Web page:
E3 2016: Tripping Through the Manifold Garden
This year's Electronic Entertainment Expo was full of amazing visuals. It makes sense given that most games shown off this year are developed on the cutting edge of console power, pushing the systems to their limits for robust, eye-catching graphics. It takes a special kind of game to stand out from the cluttered crowd, particularly at Sony's PlayStation booth, which was brimming with some of the most talked about games this year. Whether it's the amazing architecture or incredible detail on the repeating structures, there's just something special about Manifold Garden that makes it pop.
Of course, Manifold Garden's visual design is just the thing that gives you pause when wandering the floor. It's hard not to get hypnotized by William Chyr's kaleidoscoping world. The subdued color palette works to its favor, but that's doubly true on the E3 show floor where every game is bursting with vibrancy. Don't get us wrong; Manifold Garden implements color very well, but as you walk by, the diffused aesthetic draws you in and allows the outrageous world construction to shine.
Manifold Garden is a puzzle game that tasks you with shifting the perspective of the world in order to advance to the next area. As such, the stages are designed to perplex while also showcasing some remarkable architecture that just wouldn't be feasible in the real world. As you transition from plane to plane, the colors of the stage adjust accordingly. Where once you were standing on a blue floor, after shifting, that blue fades as it becomes a wall, and you now find yourself standing on a red floor. The plane of existence you find yourself on provides all the color for the world, and as you can see in gameplay and screenshots, it makes for a rather dramatic accent.
It also helps you figure out which way is down or up when you take a dramatic leap off any of the edges. What's great is you can't die, you just get stuck in something like a Mobius strip, where the world continues repeating ad nauseum until you guide yourself back to land. Wherever you land, the geography will be exactly as you left it. Even if the puzzle perhaps tasks you with finding a way to the other side of the map, you can leap back and forth between both and find that kind of consistency. It's hypnotic to watch and nearly as entrancing when it happens while you're playing. Sometimes it also helps give you a lay of the land, seeing the structures and maps from multiple perspectives.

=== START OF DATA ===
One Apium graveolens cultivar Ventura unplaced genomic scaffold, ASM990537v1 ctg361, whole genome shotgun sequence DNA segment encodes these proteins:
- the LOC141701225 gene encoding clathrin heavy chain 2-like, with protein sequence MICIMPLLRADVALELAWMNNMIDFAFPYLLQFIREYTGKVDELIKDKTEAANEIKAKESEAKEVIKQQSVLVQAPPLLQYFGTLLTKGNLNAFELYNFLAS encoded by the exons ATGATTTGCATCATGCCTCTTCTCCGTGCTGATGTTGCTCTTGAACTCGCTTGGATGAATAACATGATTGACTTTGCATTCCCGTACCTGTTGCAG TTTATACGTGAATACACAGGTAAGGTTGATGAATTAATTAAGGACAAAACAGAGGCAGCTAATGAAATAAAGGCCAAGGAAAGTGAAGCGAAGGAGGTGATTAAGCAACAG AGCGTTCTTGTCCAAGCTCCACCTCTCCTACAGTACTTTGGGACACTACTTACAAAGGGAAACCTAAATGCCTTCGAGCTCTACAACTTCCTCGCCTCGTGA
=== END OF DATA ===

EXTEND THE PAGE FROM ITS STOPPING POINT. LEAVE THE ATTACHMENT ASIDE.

Through and through though, Manifold Garden is about finding you way through the game's various areas, each of which has a distinct new puzzle element added. At first you just need to move colored key blocks to the right porthole, but as you get deeper into the garden, things get a bit more complex. You'll have to shift multiple perspectives at a time to move things around; you'll have to find strange trees that grow the key blocks in order to progress; you'll have to shift perspectives to create new pathways with moving, Tetris-like blocks; and eventually, you'll have to manage rivers. The water that flows follows the same rules as the rest of the world, and it's only active if you're following the correct perspective. Change your alignment, and the water freezes, creating a walkway to a new area. It's so simple but absolutely brilliant. Clever tricks like that abound in Manifold Garden, and we've only seen a mere handful of stages.
Solving the puzzles in Manifold Garden is immensely satisfying, but mostly because we know one solution opens up even more exploration. There's a lot to appreciate about all the technical details in Manifold Garden, and often while playing we just got caught up in looking around. Games with worlds this clear and memorable don't come around often. What makes us hungry for more is knowing just how little of this sprawling puzzle game we've seen. Dozens of similarly styled areas await in the final version, and with no wrong way to find a solution, we sure to get lost along the way. But that's okay. When something looks as good as Manifold Garden does, you don't mind a few extra minutes of wandering around.
Manifold Garden is due out on the PlayStation 4 and PC in late 2016.